moroccan literature

I, a gay, spent 8 months alone reading books by straight moroccan people, so now I’m arguing that if you’re lonely enough anything sounds gay

Swarthmore College, French and Francophone Studies and Gender and Sexuality Studies

Futurs (im)possibles au delà du texte: lectures queers de littérature contemporaine marocaine d'expression française. 

[(Im)possible Futures beyond the Text: Queer Readings of Contemporary French Language Moroccan Literature]

People don’t really think about themselves. They think about things. But if we have too many things we get sick. We want to keep everything we already have, but we still want more things. We laugh and play, and we have an incurable disease. Death is always just behind us with its mouth open.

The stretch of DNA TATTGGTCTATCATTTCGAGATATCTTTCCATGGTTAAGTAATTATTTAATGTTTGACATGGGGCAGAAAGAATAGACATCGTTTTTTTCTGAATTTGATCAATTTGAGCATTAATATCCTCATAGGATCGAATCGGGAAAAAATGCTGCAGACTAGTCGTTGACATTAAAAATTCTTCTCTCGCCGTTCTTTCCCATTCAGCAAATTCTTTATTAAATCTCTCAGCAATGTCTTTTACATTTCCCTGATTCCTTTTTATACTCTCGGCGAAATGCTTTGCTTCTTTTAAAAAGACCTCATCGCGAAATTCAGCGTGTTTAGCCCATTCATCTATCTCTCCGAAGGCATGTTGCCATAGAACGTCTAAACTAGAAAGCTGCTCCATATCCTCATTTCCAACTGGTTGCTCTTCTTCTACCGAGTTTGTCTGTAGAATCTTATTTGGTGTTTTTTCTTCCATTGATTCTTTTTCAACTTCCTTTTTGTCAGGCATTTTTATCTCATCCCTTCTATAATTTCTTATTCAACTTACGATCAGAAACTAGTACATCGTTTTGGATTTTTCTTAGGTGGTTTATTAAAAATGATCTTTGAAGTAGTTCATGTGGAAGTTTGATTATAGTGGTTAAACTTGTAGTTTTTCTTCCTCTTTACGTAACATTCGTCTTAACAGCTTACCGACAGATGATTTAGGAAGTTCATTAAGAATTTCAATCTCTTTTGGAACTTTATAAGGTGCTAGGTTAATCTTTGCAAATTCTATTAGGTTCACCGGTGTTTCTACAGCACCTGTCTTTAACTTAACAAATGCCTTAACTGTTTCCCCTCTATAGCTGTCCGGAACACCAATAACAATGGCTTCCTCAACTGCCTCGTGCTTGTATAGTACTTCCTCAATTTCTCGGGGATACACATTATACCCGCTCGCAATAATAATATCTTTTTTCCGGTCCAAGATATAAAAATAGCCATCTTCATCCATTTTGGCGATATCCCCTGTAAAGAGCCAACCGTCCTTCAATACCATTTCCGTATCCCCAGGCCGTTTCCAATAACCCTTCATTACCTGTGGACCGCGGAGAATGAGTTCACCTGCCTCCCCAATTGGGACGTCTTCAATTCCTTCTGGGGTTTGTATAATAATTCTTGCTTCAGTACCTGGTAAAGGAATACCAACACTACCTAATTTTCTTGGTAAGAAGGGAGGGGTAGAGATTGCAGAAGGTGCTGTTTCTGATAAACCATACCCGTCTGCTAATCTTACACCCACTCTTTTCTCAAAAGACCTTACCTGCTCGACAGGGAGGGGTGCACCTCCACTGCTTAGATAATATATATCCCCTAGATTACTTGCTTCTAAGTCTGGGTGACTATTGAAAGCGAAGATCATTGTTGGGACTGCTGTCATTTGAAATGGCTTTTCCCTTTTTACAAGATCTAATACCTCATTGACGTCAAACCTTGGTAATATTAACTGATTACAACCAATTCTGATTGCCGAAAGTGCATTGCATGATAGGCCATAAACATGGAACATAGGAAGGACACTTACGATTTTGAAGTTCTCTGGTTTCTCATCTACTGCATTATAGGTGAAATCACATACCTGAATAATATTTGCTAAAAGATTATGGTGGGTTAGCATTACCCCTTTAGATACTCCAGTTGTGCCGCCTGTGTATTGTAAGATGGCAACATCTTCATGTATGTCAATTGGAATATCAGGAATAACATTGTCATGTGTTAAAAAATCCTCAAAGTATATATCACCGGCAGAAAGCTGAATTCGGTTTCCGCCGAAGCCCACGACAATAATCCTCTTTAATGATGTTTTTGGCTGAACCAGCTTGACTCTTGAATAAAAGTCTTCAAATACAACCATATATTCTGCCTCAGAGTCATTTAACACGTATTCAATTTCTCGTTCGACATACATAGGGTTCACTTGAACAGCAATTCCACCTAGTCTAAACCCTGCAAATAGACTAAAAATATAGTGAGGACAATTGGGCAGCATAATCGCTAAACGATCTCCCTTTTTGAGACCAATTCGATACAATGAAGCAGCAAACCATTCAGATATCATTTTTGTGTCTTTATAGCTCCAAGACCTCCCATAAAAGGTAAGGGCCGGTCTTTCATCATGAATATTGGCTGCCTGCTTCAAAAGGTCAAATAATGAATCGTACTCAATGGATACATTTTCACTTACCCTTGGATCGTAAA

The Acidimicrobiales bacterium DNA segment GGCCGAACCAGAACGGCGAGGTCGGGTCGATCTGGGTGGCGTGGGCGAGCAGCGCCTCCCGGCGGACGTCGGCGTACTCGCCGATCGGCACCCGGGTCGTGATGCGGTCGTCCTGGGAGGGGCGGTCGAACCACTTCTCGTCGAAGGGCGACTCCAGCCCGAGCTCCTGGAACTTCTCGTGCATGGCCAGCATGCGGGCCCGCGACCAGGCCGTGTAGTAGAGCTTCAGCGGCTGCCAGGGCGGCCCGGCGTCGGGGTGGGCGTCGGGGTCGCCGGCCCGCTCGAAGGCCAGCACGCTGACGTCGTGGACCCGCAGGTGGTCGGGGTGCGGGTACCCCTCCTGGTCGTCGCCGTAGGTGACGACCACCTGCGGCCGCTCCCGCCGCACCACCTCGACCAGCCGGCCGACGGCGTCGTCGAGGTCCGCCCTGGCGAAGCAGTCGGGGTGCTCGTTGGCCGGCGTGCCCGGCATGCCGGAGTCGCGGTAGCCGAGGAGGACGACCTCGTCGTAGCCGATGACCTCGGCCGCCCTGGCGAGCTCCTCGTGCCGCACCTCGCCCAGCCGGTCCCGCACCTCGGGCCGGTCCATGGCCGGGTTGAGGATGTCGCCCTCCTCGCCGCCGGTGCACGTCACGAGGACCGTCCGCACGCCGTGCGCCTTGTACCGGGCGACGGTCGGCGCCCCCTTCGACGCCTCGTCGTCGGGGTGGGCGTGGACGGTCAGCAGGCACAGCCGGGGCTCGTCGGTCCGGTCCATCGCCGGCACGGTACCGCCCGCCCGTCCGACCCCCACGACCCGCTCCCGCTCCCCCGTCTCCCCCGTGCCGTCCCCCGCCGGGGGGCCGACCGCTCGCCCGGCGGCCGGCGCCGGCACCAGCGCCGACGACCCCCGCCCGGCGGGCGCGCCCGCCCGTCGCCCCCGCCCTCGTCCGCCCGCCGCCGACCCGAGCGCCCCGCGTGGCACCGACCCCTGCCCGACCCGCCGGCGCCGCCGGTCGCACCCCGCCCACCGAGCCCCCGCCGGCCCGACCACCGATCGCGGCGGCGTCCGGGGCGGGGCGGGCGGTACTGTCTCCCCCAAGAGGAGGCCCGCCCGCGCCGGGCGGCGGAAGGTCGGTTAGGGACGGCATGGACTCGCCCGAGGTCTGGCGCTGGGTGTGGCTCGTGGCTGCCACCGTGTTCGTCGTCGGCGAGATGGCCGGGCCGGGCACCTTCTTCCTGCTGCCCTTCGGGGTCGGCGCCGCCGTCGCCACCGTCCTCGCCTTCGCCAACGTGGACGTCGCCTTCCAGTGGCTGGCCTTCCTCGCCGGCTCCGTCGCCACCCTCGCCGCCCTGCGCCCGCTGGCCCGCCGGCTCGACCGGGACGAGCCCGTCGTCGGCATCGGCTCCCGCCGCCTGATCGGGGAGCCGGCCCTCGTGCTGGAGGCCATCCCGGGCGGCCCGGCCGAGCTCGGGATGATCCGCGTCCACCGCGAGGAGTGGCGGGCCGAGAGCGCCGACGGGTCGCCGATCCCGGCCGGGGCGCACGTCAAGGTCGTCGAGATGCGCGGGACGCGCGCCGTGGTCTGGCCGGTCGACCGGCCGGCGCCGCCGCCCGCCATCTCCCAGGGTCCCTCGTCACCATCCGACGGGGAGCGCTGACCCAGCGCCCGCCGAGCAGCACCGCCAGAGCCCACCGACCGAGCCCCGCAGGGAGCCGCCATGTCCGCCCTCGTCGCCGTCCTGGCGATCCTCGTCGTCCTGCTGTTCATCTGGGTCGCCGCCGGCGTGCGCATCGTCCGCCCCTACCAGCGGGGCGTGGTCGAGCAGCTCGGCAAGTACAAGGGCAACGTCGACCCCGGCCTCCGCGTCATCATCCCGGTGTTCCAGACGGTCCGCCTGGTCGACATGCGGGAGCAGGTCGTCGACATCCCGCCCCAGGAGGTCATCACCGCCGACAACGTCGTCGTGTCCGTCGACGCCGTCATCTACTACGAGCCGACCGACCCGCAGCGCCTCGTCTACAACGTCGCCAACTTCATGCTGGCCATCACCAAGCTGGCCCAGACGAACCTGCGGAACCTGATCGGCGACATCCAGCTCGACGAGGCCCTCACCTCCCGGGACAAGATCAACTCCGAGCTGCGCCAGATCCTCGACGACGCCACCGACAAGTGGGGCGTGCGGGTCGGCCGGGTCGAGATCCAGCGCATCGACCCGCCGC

— 

Look and Move On.

Mohammed Mrabet (translated by Paul Bowles)

World-traveler Paul Bowles loved his luggage almost as much as the desert sun. Bowles, a Tangier of considerable fashion sense, wrote novels, composed music, and translated Moroccan and Spanish literature. In his time, mainly the ‘30s through the early ‘70s, he journeyed to Paris, French North Africa, Mexico, and Sri Lanka, often by his preferred means of travel – steamship. The impeccably dressed Bowles appreciated the almost unlimited baggage space offered to passengers, unlike that available to those who traveled via plane, Bowles’ most-hated mode of transportation. 

After Bowles’s wife Jane passed away and he stopped traveling, his eclectic collection of suitcases, trunks, carrying bags and valises stayed stacked in the writer’s apartment, baggage tags yellowing in the humid air: always ready, yet never used again.

Andrea Bolt

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Dale Peck x Abdellah Taia | World Voices PEN Festival, New York, April 2011

An hour-long conversation between the American writer Dale Peck and me about about my literary work, books, and origins